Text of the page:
What is notable, is that the Catholics do not understand the temptation to sin, or disordered passions, labeled “concupiscence”, as inherently sinful. Passions are disordered — given to sin — as a result of the deprivation of grace. Contrastly, Protestants teach that desires or passions for sin come from the depraved nature, and are thus sinful. Consequently, Catholics do not believe the individual person himself is worthy of wrath — rather, from a deprived (not depraved!) nature, those actions which are sinful merit punishment. Reformed thinkers believe that the human nature is inherently fallen, deserving of wrath.

So then, there is much debate over the state of Adam in original justice, and the state of mankind after his apostasy.

While we can agree on much, this teaching creates some dissonance between the Protestant and Catholic traditions.

1 Corinthians 13: A Still More Excellent Way (Sermon)

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This is a sermon I gave at Fellowship Bible Church, in Batesville AR.

Description: In 1 Corinthians 13, Paul is trying to explain to the Corinthians church What Maturity isn’t, and What Maturity is. It falls in the middle of a discussion Paul was having over the issue of spiritual gifts, where the Corinthians had inadvertently made tongues the “end all” of Christianity. For Paul, to equate maturity with gifts was a misstep. And so he describes the “still more excellent way” of love

Listen here: 

On the Necessity of the Church

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In his Foundations of Christian Faith, Karl Rahner has an interesting section in which he argues that church should not be seen as simply a secondary help in the Christian life (I can’t tell you how many Christians I’ve talked to who make church out to be a sort of “advice column” to their relationship with Christ). Instead, Rahner says, God acts toward his people through the church. The church is God’s action; His objective, concrete, act of grace. For this reason, Rahner says explains that the church is necessary, and not optional. It is primary, not secondary.

Rahner explains,

Christianity is essentially ecclesial, and not just a secondary way or from the viewpoint of the social or pedagogical aspects of religion. The church as such belongs to Christianity, at least when Christianity really becomes conscious of itself and when it intends to maintain continuity of a real history of salvation and has to prolong this continuity. Church is more than merely a practical and humanely unavoidable organization for fulfilling and satisfying religious needs. Christianity as the event of salvation, as God’s act upon us and as man’s response to God’s ultimate self-communication, is ecclesial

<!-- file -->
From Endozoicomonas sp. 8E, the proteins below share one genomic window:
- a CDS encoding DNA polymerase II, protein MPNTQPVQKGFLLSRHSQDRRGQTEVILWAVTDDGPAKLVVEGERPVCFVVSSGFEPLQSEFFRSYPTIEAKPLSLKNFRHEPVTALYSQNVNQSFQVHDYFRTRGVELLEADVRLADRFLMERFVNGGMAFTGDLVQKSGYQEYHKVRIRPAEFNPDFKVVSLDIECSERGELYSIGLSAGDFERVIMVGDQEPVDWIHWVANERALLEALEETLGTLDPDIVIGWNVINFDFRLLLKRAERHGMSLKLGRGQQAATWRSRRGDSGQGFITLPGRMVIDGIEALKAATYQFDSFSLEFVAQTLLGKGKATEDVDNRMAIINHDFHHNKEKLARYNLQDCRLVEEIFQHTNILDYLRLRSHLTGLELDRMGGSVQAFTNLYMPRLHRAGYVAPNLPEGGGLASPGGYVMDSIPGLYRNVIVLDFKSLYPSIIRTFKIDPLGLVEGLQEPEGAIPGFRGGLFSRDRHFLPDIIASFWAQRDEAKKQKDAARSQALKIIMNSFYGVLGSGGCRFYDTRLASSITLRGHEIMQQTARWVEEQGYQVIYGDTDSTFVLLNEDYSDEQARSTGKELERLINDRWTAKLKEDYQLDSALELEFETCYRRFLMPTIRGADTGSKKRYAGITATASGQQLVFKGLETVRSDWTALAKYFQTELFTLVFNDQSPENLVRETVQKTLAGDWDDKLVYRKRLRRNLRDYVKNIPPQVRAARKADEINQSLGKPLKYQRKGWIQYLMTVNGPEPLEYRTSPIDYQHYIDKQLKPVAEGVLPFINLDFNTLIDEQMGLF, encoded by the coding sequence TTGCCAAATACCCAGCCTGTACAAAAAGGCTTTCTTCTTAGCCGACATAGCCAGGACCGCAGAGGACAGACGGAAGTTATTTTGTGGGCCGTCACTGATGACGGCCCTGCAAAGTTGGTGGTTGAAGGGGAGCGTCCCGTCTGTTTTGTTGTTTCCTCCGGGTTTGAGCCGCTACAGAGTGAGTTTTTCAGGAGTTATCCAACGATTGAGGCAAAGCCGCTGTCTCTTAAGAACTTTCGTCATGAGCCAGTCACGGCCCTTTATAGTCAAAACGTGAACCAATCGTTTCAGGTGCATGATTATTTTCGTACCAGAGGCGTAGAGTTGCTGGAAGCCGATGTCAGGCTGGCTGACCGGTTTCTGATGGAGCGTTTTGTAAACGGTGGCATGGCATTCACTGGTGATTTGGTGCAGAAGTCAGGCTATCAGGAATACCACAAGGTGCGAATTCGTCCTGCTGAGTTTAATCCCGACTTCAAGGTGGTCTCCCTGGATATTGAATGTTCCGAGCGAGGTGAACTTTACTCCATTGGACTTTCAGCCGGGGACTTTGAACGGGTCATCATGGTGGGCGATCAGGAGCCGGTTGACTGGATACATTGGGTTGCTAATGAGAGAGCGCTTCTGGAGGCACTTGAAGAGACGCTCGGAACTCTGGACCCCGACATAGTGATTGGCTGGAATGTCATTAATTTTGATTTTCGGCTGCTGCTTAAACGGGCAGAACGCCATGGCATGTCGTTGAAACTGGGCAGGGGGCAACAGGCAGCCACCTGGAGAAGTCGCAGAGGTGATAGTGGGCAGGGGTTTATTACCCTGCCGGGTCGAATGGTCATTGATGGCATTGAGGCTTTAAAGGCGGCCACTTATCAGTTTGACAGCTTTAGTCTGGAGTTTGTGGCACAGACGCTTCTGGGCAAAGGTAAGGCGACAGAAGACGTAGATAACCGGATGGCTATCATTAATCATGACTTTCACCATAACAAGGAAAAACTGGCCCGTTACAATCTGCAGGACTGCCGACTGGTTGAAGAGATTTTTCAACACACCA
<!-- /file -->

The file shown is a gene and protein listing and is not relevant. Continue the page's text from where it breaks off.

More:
Christianity is essentially more than an affair of [man’s] own subjective and pious dispositions and his own religious consciousness, and is more than the objectification of this. From this perspective church means the church which makes a claim on me, the church which is the concreteness of God’s demands upon me. Basically this concreteness is to be expected precisely if Christianity is not a religion which I create, but rather is the event of salvation which God bestows upon me by his own incalculable initiative. And if this salvific event as an act of God is not merely to come to me in the ultimate depths of conscience, but rather in the concreteness of my existence, then the concreteness of this God, who makes demands upon me and who is not my discovery or creation, is Jesus Christ and his concrete church makes demands upon me in the same way. (pg 347)

Rahner makes an astute observation that if Christianity is more than “pious dispositions and… religious consciousness”, which is certainly is (though not less), then there must be something concrete about the way God interacts and disposes himself to his people. And how does God act concretely toward his people? Through the church. Through the church, God condescends and acts savingly, graciously, toward us.

Karl Adams agrees with Rahner. And he goes a step further. He says,

Christ the Lord is the real self of the Church. The Church is the body permeated through and through by the redemptive might of Jesus.

Meaning, it is through the church that we necessarily encounter God in Christ. Why? Because it is in the church, through the church, that Christ communicates his grace

Adams goes so far to say that we should see the church and Christ as indistinguishable:

Christ and the Church: the two are one, one body, one flesh, one and the same person, one Christ, the whole Christ.

So then, it is through the church that we encounter Christ, because the church is Christ. Augustine himself articulated that in the church we encounter not a (only) mass of individuals, but we encounter the whole Christ. Augustine says that “Christ is not simply in the head and not in the body, but Christ whole is in the head and the body”. What he means here is that the church is totus Christus, the “whole Christ”.

So then, through the sacraments, preaching, body life, church discipline, et al, we not only encounter random spiritual disciplines; we encounter the whole Christ. As Rahner says, God acts by way of this objective reality, this thing we call the church. And so, the church herself is the whole Christ, God’s saving activity.